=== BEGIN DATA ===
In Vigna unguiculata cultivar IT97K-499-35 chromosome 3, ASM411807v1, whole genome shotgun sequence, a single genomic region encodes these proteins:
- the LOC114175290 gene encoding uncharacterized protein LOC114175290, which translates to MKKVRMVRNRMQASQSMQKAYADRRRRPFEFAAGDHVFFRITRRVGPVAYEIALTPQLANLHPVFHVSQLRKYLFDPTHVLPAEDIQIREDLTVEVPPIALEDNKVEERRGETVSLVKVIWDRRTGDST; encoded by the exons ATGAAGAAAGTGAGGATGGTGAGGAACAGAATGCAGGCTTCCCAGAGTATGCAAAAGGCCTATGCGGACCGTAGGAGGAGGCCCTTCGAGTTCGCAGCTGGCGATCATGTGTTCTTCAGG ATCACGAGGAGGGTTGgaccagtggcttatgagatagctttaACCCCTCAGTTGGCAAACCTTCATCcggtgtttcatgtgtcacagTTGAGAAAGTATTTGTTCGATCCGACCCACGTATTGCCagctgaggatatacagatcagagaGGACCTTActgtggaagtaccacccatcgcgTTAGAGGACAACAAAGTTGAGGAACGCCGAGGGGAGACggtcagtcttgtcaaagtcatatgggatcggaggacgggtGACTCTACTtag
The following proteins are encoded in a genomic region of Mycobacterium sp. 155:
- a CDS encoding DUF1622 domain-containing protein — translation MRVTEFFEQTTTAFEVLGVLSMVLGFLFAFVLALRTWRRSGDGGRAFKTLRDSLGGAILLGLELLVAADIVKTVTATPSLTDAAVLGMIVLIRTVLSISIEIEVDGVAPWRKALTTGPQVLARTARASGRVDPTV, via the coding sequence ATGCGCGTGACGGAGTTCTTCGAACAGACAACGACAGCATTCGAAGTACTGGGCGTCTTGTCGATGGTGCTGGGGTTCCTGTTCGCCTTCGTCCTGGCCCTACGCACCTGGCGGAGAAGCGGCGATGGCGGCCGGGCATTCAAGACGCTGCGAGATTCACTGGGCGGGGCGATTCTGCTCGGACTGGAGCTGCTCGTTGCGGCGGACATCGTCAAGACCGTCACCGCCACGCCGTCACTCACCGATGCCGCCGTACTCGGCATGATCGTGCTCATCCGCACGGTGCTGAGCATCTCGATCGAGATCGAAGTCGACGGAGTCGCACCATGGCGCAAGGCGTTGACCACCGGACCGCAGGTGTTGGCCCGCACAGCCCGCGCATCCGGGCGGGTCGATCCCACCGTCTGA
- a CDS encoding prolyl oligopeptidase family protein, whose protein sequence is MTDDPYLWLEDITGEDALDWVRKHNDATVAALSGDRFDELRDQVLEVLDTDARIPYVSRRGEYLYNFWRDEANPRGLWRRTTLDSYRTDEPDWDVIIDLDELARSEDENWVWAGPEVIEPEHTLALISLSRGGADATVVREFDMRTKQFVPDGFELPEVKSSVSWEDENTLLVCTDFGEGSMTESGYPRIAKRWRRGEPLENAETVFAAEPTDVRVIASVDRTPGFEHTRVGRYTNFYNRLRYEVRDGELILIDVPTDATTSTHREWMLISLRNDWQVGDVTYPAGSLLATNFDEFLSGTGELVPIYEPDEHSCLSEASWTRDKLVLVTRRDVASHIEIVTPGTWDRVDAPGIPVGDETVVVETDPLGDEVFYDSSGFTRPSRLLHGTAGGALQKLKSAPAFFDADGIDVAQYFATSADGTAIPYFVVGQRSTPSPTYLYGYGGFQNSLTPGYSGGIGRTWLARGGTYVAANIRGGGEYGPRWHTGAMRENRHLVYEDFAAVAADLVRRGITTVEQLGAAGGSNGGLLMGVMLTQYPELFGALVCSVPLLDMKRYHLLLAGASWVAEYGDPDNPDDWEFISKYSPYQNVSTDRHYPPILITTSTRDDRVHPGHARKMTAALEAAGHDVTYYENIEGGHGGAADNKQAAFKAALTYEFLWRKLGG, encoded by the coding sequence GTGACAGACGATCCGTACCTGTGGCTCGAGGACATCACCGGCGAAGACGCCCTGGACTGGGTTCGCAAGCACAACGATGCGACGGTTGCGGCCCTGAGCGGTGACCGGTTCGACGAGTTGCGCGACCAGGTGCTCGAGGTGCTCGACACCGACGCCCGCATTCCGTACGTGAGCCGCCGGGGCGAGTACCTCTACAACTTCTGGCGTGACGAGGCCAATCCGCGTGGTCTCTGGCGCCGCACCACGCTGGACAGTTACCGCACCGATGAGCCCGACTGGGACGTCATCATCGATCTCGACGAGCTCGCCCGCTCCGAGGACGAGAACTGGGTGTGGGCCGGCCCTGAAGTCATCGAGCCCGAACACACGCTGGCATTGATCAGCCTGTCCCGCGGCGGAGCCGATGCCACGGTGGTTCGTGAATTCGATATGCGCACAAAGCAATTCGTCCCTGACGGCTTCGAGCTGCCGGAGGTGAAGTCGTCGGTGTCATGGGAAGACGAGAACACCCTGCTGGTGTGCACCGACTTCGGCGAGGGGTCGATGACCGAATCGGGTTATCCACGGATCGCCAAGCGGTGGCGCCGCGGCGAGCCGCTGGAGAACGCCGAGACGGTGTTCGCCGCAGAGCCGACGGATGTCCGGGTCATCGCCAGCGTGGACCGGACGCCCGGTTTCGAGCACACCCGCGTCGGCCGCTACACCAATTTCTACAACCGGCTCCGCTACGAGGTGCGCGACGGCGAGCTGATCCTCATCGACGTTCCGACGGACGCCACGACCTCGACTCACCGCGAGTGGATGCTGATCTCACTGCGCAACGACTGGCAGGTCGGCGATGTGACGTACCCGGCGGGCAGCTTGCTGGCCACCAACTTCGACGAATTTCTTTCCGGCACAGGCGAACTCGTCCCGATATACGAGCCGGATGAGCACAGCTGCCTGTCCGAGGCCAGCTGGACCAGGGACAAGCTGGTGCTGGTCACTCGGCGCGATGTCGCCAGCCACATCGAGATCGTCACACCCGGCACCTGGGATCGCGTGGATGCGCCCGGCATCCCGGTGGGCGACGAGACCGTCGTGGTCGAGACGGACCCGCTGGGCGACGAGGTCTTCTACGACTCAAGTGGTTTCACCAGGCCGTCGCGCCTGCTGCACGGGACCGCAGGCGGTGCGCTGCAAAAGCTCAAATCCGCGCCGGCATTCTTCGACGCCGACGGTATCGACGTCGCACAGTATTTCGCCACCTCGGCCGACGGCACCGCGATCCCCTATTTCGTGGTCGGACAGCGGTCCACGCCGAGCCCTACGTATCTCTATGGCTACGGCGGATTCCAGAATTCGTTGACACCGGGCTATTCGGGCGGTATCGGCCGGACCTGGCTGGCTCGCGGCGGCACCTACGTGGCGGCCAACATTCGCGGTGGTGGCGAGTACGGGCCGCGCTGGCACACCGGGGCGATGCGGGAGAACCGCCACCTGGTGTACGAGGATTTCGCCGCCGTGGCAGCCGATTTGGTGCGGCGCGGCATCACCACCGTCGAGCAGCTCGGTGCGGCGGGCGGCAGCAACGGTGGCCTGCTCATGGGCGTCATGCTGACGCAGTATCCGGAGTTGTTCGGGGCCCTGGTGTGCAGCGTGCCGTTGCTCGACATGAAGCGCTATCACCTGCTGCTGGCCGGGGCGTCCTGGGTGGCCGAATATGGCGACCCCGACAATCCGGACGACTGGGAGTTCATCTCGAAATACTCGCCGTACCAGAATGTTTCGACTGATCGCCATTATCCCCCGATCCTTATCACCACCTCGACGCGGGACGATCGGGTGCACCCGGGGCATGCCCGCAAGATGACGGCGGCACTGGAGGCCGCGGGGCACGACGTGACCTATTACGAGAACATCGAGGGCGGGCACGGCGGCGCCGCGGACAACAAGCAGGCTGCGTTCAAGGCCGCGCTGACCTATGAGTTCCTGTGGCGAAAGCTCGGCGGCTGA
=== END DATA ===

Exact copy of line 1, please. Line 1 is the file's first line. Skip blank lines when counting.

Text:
In Vigna unguiculata cultivar IT97K-499-35 chromosome 3, ASM411807v1, whole genome shotgun sequence, a single genomic region encodes these proteins: